Legislation introduced this week would finally take U.S. military working dogs (MWDs) out of the category of “equipment” and make them bonafide “Canine Members of the Armed Forces.” If it passes, these loyal four-legged heroes who risk their lives for the safety of our troops would at last be officially recognized as the intrepid warriors and lifesavers they have been for war after war.
“It is time that we as a nation recognize the importance and contributions of Military Working Dogs, and this can be done by elevating their status to Canine Members of the Armed Force,” said Representative Walter B. Jones (R-NC), who introduced the Canine Members of the Armed Forces Act with Senator Richard Blumenthal (D-CT). “These dogs are a crucial asset to the US Armed Forces and have saved countless American lives during the past decade of conflict.”
When soldier dogs and handlers deploy, they spend almost every hour together. In fact, they barely leave each other’s side when they’re at war. Handlers can end up developing a closer bond than they have with other people, even spouses. When they have to part from each other in order to fulfill a unit requirement, it can be enough to bring a handler to tears.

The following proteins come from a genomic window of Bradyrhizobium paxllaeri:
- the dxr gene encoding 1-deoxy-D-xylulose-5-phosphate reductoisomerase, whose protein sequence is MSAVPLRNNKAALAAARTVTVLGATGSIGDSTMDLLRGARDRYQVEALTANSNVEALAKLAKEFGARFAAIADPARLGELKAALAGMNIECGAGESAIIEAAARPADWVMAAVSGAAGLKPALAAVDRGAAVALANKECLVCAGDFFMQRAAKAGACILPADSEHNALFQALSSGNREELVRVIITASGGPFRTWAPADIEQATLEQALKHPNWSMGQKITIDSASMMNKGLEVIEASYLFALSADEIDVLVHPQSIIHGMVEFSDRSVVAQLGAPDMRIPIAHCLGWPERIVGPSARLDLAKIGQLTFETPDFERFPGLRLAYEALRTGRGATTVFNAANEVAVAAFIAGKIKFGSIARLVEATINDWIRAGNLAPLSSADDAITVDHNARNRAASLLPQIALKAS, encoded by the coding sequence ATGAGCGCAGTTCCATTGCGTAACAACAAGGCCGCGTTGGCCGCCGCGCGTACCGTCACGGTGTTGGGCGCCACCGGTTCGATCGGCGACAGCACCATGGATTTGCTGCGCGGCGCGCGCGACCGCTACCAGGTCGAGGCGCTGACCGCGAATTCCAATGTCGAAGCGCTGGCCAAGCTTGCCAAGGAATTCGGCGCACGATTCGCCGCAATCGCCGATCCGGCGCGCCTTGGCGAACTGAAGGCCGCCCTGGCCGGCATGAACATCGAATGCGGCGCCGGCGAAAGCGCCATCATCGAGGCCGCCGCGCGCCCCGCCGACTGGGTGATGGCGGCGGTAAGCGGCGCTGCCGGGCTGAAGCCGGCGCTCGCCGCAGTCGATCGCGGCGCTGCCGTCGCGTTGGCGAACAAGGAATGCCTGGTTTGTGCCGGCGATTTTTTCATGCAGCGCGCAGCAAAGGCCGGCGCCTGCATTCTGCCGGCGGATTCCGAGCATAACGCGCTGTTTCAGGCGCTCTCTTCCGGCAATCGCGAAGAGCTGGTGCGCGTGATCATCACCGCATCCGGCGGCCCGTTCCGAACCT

I’ve never seen anyone cry when he talks about turning in his old rifle or giving back his body armor. The fact that dogs are still considered equipment is terribly behind the times. Sure, they’re not human soldiers, but they’re a far cry from a rifle or a helmet or a helicopter. Ask any child who watches Sesame Street which of these things does not belong, and they the kid will point right to the dog. Most military dog program instructors and trainers will, too.